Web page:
To see how to run the full server side trace and view the output, please see this article.
In my specific case, I was calling a WCF service that used LINQ to retrieve data from a database and return as a LIST of LINQ objects. When I ran 85 records, it would run, but when I ran 90 it would not, so I knew the issue was size related.
it turns out that the server side trace gave me the more specific error:
System.Runtime.Serialization.SerializationException: Maximum number of items that can be serialized or deserialized in an object graph is ‘65536’.
Note: this is after I already bumped up all the timeouts and the maxBufferPoolSize and the maxReceivedMessage size.
<dataContractSerializer maxItemsInObjectGraph=”500000″ />
<endpoint address=”http://my.address.com/Service” behaviorConfiguration=”NewBehavior”
binding=”basicHttpBinding” contract=”ITest” name=”foo” />
Sometimes, you might need to run a full WCF trace (on both the IIS web service, and the client).
The XML in this article will do that and discuss how to view it.
initializeData= "c:logTraces.svclog" />
You can view the file in XML, but it can be a little ugly.
Microsoft has provided a free utility called SVCTraceViewer.exe.
To get this utility, unfortunatley you have to download the Windows developers toolkit.
After you install, it can be found in this directory:
“c:Program FilesMicrosoft SDKsWindowsv6.0ABinSvcTraceViewer.exe”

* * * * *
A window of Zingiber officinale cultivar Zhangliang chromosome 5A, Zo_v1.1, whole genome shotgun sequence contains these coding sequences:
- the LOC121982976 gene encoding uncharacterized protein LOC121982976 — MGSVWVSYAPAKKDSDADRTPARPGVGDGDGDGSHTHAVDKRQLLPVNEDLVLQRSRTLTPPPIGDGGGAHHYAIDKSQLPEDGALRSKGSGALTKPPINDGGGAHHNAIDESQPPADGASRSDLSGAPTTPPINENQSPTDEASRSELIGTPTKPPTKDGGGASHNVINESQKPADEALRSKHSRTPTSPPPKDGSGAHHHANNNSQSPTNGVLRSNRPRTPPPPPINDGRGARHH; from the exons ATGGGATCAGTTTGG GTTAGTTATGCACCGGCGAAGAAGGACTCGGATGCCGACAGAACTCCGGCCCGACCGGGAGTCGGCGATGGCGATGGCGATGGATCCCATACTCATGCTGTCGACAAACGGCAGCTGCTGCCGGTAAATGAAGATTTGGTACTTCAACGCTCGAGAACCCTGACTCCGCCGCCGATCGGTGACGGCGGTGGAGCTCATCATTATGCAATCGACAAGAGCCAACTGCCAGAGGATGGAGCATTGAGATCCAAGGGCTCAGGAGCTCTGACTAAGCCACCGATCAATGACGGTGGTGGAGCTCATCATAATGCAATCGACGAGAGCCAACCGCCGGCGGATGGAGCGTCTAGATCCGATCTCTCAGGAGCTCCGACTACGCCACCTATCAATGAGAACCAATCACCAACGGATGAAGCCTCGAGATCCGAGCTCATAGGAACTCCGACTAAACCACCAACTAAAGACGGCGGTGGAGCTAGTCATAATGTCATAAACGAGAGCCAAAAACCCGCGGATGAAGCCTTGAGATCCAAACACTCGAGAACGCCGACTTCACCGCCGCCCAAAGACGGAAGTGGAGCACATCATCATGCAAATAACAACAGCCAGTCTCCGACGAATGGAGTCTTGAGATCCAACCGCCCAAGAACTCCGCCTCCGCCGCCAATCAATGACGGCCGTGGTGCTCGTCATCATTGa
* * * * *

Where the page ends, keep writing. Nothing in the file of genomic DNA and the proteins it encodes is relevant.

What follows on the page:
How to download SvcTraceViewer.exe
Unfortunately, you can not just download the utility standalone.
No, the only way (as far that I know of) to have it, is to install the .NET SDK. The latest version of this SDK is 6.1 and is called ‘Windows SDK for Windows Server 2008 and .NET Framework 3.5’.
This is a huge install. First you have to download a 1,29 GB .ISO on http://www.microsoft.com/downloads/details.aspx?FamilyID=e6e1c3df-a74f-4207-8586-711ebe331cdc&DisplayLang=en. After burning it to DVD or mounting it with a ISO mounting tool (like http://www.slysoft.com/en/virtual-clonedrive.html) or running UltraIso or something to turn it into regulary disk files, you can start the setup. To have SvcTraceViewer.exe you only need to select Developer Tools .NET Development Tools.
You can double click to run it, and it opens a Windows program.
You simply open the trace log file you captured above, and it formats it beautifully, with errors in red, and warnings in yellow. You can still see the full XML if you want (for example to copy it to clipboard, a MSDN Forum Post, or an email).